“Oh yeah, and unique Specializations, and Prestige titles, and—”

“Speaking of finding the absol, everyone ready to head out again?” Blue asks. Aiko shoots him a thankful look as she hops to her feet, and Blue smiles at her as the others do the same. His knees are still a bit sore, but his energy is back, and soon they’re on their way again.

Glen once again sets the pace by dint of his age, but he’s either more tired than he seemed or more aware that the others had trouble keeping up, because the new pace he sets is a bit easier to match. Blue still has to push himself, but at lunch Glen once again hands out the bottles, which they gratefully accept. Once Blue has recovered a bit and everyone’s various bodily needs are taken care of, he decides to bring up their strategy for the caves.

“Elaine.” She looks at him as she finishes the last of her lunch. “You’re running a tangela, graveler, drowzee, psyduck, fearow, and grimer, right?” She nods, and he turns to Glen. “You brought your snorlax, donphan, machoke, gloom, quagsire, and…?”


“Right.” Glen has the most pokemon of all of them, enough to actually have a solid group of “favorites,” which in his case seem to be slow, physically tough pokemon that hit hard. It’s good that he brought the gloom and butterfree to adapt to where they’re going and what they’ll be facing there.  “Aiko, you have your raticate, sandslash, venonat, eevee, oddish, and krabby?”

“Yep. And your abra.” She smiles.

“You memorized all that?” Elaine asks, eyes wide.

Blue nods. “Gotta know what I’m working with to plan. I brought my wartortle, pidgeotto, shroomish, shiftry, shinx, and rhyhorn. So we have a pretty wide spread of water, grass, ground, bug, and flying pokemon, with a few others thrown in. Considering the close quarters we’ll be in, I think we should plan for a Diamond or Straggle depending on how tight the tunnels are,” Blue says, citing the formations they’d practiced at Vermilion Gym. “Shiftry can fight well in tight spaces, so Kemuri can make a strong front for either. With a tangela or donphan to tank, Aiko’s raticate or sandslash can go for the quick damage.”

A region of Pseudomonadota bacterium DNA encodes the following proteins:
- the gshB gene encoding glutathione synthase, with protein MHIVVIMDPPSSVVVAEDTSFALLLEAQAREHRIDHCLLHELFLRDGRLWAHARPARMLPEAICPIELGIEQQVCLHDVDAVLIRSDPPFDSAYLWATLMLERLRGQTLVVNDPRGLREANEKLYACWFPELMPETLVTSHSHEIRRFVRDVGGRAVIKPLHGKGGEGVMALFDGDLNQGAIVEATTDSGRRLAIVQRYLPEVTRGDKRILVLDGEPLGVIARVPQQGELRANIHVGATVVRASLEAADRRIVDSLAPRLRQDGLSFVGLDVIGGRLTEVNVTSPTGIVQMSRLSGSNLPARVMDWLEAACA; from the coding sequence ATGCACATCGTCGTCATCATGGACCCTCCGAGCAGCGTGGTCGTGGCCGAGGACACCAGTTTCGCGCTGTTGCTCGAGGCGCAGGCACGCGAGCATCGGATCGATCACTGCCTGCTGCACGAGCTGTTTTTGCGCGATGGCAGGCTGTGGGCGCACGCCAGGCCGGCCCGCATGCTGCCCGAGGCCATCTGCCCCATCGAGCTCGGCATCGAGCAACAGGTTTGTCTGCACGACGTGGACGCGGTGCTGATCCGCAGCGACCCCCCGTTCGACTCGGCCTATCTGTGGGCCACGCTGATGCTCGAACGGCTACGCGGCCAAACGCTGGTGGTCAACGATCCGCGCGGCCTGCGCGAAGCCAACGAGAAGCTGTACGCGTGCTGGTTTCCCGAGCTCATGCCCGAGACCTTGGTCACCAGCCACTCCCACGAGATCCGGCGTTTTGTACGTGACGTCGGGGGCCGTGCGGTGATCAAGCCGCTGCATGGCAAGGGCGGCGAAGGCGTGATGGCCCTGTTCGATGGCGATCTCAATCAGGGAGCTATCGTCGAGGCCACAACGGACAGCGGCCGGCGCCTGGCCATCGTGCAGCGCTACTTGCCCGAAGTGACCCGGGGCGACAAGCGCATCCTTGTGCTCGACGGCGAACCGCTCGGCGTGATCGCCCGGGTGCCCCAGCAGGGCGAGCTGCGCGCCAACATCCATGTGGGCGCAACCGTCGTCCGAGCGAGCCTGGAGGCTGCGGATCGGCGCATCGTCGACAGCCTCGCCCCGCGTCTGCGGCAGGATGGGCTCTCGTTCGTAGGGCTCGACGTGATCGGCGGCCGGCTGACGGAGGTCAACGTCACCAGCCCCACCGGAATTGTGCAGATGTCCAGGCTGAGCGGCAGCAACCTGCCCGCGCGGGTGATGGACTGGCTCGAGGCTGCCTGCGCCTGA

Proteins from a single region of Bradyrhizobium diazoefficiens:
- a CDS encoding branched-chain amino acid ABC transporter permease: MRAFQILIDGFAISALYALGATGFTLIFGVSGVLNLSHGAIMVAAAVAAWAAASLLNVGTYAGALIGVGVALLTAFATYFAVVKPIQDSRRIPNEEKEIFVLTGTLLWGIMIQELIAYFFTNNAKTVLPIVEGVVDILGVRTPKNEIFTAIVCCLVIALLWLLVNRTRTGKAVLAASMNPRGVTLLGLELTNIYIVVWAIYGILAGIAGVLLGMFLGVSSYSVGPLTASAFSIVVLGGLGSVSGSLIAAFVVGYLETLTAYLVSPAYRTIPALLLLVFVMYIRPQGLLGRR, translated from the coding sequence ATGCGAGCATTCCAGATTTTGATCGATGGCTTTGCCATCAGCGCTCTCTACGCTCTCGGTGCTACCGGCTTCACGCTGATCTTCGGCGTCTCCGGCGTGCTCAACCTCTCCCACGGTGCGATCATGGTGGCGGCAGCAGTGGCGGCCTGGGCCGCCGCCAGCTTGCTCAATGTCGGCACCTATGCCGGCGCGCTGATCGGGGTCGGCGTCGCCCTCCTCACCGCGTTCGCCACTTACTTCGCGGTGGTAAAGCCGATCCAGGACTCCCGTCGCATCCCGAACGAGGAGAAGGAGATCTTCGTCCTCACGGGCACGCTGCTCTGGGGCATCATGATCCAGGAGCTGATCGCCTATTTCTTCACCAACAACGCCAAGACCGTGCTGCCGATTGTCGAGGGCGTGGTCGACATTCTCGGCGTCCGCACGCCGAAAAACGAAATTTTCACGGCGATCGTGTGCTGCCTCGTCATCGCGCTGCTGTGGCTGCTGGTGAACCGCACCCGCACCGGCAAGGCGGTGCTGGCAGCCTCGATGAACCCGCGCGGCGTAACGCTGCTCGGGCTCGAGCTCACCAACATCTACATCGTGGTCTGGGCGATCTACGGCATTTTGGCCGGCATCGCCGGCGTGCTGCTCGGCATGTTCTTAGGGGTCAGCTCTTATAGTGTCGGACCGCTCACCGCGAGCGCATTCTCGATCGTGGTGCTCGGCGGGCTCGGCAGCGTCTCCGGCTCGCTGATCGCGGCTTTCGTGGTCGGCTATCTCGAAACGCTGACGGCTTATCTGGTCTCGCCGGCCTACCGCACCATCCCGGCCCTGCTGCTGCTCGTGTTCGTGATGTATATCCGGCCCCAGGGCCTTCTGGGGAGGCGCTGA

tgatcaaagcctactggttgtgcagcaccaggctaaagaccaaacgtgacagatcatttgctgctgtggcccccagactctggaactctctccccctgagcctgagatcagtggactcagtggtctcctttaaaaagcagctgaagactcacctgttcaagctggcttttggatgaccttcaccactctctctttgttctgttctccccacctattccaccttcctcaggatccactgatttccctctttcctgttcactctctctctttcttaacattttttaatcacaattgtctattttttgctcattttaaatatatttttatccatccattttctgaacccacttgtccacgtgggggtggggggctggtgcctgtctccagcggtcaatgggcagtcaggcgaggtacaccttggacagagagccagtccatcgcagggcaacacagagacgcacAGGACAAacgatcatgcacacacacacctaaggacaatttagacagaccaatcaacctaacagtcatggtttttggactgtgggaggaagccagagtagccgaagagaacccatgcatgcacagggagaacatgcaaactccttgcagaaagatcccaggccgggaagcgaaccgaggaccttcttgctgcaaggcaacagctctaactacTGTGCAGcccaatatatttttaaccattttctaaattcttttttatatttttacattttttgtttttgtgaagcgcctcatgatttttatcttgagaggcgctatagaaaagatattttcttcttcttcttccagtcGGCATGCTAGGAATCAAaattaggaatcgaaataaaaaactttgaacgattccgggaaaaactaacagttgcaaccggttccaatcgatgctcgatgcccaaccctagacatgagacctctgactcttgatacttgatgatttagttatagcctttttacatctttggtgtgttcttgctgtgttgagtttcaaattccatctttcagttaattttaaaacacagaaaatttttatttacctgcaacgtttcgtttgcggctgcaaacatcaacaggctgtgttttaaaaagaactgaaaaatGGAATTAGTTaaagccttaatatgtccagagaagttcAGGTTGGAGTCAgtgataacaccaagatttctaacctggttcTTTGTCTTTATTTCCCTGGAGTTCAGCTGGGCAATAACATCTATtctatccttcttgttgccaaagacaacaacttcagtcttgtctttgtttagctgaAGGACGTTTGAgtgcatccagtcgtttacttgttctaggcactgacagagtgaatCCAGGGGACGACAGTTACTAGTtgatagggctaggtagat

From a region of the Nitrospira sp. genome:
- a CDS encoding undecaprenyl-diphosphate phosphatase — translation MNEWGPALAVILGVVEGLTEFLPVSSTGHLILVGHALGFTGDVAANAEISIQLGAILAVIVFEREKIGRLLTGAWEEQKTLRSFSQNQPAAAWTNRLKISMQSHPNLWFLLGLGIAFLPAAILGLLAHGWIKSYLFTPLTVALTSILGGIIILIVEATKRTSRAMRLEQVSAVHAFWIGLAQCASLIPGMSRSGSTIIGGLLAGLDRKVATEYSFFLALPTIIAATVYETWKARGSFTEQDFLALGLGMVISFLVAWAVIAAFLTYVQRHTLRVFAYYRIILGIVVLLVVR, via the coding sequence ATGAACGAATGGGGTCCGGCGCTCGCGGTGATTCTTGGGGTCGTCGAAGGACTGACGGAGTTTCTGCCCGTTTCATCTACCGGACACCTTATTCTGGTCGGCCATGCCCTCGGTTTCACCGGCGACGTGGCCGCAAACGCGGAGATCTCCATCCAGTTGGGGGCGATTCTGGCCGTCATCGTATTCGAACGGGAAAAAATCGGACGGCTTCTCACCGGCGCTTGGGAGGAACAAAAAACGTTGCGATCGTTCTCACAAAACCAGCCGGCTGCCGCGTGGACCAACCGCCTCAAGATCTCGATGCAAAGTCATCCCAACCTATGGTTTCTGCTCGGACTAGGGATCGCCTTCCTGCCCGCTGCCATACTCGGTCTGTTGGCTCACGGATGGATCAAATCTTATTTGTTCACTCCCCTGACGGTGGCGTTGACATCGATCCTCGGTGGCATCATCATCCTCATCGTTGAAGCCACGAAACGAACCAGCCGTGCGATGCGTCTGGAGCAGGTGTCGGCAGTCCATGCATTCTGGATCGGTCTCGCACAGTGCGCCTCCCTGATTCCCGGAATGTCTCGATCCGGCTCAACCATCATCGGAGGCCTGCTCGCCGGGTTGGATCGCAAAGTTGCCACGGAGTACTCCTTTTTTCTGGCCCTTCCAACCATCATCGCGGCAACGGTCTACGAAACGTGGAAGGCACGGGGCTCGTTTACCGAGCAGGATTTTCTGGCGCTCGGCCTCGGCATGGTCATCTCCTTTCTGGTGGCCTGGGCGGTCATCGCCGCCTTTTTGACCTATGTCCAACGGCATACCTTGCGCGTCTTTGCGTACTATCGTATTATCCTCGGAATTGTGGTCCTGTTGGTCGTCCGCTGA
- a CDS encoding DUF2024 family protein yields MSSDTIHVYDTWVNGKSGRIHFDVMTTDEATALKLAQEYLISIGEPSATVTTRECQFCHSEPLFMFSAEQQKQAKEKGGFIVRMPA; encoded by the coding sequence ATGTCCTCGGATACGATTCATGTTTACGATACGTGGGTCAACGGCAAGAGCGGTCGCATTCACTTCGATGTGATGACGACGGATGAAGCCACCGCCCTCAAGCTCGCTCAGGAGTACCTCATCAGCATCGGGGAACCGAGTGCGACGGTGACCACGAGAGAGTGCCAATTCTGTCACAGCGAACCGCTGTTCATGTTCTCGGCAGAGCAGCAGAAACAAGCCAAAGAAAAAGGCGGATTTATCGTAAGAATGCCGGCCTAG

“Straggle makes sense, if the path is twisty,” Glen says. Elaine looks like she wants to say something, but stops herself. Glen doesn’t notice. “But for the absol, when there’s enough room, I think we should use a Pivot instead of a Diamond, with my snorlax as the anchor.”

Blue gives Elaine a moment to respond, but she just bites her lower lip, brow furrowed. “We have a good set of agile attackers,” Blue finally says. “So it should work out. But I’ve never tried it before. Any of you?” Glen’s the only one to raise a hand. “Okay, let’s practice it then, while you lead us through it.”

They set up pokedolls and summon their pokemon. Glen’s snorlax is still small for its species, but plenty big enough to completely hide all four of them if they stand directly behind it as Glen calls out the timing for their attacks. Soon Blue gets the rhythm of it down and offers his own suggestions, which they take turns trying as one of them acts as the attacker with their own pokemon. The pressure on Glen’s snorlax lets up as Blue times their attacks so that he’s never fighting on his own, and soon none of the attackers are able to get a hit on any of them but the snorlax, even Blue when he tries it himself and Elaine, Aiko, and Glen practice calling the shots.

“I’ve been trying to premortem this,” Aiko says, face sheened with sweat as she sits beside Eevee and catches her breath. “Chingling and bronzor are really rare, but there are some down there. What about attackers that come from above?”

“Having someone dedicated to watching above us should make sure we’re not caught by surprise,” Blue says.

She nods. “What about protection from ground attacks?”

“Well, we’ve got some powerful ground pokemon already,” Glen says. “If they try to dig under the barriers, our ground attacks will finish them quickly, or send them running.”

“Right, but I’m talking about minimizing risk. We can still get hurt from those attacks if the diglett are near us.”

Elaine is about to speak, but Aiko gets there first. “Depending on the terrain, we can stand on container boxes.”

“That’s not a bad idea,” Blue says. He waits for Elaine to say something again, but she stays silent. She notices him staring at her and smiles slightly, so he smiles back and moves on. “The most important thing is to make sure that we don’t keep them in one place for too long, or else their attacks will damage the area of the tunnel we’re in,” he says, citing the tips and advice he read up on while in Vermilion. “Fight until too many arrive, then retreat together to another chamber. If they cause a cave in, well, we have pokemon that can dig us free.”